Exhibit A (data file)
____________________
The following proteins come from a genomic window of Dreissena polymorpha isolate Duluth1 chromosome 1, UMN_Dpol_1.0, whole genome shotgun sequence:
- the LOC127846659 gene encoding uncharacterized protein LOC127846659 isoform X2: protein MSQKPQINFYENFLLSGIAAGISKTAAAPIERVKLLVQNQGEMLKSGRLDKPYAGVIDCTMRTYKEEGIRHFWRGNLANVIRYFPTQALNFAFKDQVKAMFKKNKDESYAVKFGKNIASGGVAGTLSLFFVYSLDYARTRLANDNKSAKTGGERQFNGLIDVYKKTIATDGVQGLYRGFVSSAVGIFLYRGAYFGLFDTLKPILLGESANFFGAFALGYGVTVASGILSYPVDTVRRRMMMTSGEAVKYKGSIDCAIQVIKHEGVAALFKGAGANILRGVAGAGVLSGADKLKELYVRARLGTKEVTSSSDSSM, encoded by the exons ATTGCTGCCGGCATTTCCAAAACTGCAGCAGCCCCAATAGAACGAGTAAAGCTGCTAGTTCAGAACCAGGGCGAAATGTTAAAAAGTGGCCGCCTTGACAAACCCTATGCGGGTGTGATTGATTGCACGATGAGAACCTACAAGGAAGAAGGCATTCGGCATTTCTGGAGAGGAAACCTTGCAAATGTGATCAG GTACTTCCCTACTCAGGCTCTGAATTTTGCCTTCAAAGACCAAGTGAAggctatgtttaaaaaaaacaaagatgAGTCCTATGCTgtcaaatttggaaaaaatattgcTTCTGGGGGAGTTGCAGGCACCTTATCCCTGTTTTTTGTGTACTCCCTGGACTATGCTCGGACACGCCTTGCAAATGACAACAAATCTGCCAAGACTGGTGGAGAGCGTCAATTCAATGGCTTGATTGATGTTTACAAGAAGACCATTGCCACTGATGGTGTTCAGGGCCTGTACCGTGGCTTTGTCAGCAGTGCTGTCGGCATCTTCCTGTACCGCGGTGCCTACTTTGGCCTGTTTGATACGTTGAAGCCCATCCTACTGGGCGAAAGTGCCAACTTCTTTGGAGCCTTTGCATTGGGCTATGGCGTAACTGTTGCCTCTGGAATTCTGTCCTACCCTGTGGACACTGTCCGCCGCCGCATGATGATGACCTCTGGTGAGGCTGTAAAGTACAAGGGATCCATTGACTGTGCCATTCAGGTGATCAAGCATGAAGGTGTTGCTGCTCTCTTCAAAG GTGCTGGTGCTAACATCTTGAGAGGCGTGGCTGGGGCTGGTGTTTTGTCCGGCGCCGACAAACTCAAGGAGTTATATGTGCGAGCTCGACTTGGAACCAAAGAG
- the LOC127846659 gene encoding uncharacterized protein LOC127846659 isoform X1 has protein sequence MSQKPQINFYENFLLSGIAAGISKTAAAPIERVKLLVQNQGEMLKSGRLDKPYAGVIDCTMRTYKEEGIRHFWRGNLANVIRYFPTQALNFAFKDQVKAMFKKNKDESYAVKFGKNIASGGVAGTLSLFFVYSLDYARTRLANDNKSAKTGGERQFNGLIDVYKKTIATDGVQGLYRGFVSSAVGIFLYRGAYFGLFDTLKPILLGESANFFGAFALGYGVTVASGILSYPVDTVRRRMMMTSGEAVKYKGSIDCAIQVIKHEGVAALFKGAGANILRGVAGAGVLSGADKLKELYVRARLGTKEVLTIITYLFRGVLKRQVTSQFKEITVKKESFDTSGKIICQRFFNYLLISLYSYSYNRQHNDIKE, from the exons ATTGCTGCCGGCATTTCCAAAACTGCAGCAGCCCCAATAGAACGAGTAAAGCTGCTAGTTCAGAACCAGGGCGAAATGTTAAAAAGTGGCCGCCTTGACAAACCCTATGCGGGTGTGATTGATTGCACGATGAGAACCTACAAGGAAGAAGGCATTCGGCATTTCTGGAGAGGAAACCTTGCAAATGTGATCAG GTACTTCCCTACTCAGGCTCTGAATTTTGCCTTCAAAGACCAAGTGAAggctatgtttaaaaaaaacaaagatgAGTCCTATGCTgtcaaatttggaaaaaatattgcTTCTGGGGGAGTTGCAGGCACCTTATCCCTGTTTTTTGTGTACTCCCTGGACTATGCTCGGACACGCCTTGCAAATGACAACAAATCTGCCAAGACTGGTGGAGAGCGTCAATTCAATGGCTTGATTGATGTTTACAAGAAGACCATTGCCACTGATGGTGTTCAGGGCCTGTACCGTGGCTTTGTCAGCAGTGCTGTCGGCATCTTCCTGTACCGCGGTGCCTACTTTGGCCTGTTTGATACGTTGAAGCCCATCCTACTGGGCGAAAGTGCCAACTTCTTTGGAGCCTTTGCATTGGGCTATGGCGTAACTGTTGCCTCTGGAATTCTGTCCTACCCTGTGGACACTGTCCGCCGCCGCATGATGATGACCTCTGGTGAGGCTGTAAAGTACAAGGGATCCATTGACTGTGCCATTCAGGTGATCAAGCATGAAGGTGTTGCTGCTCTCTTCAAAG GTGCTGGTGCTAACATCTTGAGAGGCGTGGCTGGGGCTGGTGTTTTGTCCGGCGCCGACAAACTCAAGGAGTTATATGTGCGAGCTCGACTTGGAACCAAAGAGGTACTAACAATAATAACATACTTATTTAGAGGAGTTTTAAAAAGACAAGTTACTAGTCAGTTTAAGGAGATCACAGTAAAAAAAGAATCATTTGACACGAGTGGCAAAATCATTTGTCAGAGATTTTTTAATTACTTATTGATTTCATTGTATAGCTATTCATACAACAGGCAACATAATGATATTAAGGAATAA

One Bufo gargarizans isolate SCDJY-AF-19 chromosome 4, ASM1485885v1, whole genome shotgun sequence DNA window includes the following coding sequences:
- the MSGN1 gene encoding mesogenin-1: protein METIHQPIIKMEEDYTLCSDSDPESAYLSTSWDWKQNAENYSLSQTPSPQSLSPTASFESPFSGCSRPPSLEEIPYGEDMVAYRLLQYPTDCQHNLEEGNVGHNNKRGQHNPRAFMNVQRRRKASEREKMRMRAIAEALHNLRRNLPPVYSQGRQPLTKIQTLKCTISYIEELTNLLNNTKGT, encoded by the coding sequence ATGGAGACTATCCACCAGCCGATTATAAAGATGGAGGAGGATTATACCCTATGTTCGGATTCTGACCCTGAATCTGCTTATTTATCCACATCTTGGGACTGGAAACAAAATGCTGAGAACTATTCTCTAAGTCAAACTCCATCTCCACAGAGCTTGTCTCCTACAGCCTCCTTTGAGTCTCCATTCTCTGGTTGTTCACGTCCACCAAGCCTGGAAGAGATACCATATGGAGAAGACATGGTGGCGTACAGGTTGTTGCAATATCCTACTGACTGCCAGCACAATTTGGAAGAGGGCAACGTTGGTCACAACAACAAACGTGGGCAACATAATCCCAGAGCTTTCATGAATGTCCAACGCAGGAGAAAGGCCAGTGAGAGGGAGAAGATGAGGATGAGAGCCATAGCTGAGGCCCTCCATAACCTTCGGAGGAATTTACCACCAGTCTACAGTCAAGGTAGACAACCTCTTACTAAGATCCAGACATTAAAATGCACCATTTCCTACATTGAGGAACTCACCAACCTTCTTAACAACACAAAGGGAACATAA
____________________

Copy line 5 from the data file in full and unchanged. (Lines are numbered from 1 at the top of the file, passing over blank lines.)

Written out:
- the MSGN1 gene encoding mesogenin-1: protein METIHQPIIKMEEDYTLCSDSDPESAYLSTSWDWKQNAENYSLSQTPSPQSLSPTASFESPFSGCSRPPSLEEIPYGEDMVAYRLLQYPTDCQHNLEEGNVGHNNKRGQHNPRAFMNVQRRRKASEREKMRMRAIAEALHNLRRNLPPVYSQGRQPLTKIQTLKCTISYIEELTNLLNNTKGT, encoded by the coding sequence ATGGAGACTATCCACCAGCCGATTATAAAGATGGAGGAGGATTATACCCTATGTTCGGATTCTGACCCTGAATCTGCTTATTTATCCACATCTTGGGACTGGAAACAAAATGCTGAGAACTATTCTCTAAGTCAAACTCCATCTCCACAGAGCTTGTCTCCTACAGCCTCCTTTGAGTCTCCATTCTCTGGTTGTTCACGTCCACCAAGCCTGGAAGAGATACCATATGGAGAAGACATGGTGGCGTACAGGTTGTTGCAATATCCTACTGACTGCCAGCACAATTTGGAAGAGGGCAACGTTGGTCACAACAACAAACGTGGGCAACATAATCCCAGAGCTTTCATGAATGTCCAACGCAGGAGAAAGGCCAGTGAGAGGGAGAAGATGAGGATGAGAGCCATAGCTGAGGCCCTCCATAACCTTCGGAGGAATTTACCACCAGTCTACAGTCAAGGTAGACAACCTCTTACTAAGATCCAGACATTAAAATGCACCATTTCCTACATTGAGGAACTCACCAACCTTCTTAACAACACAAAGGGAACATAA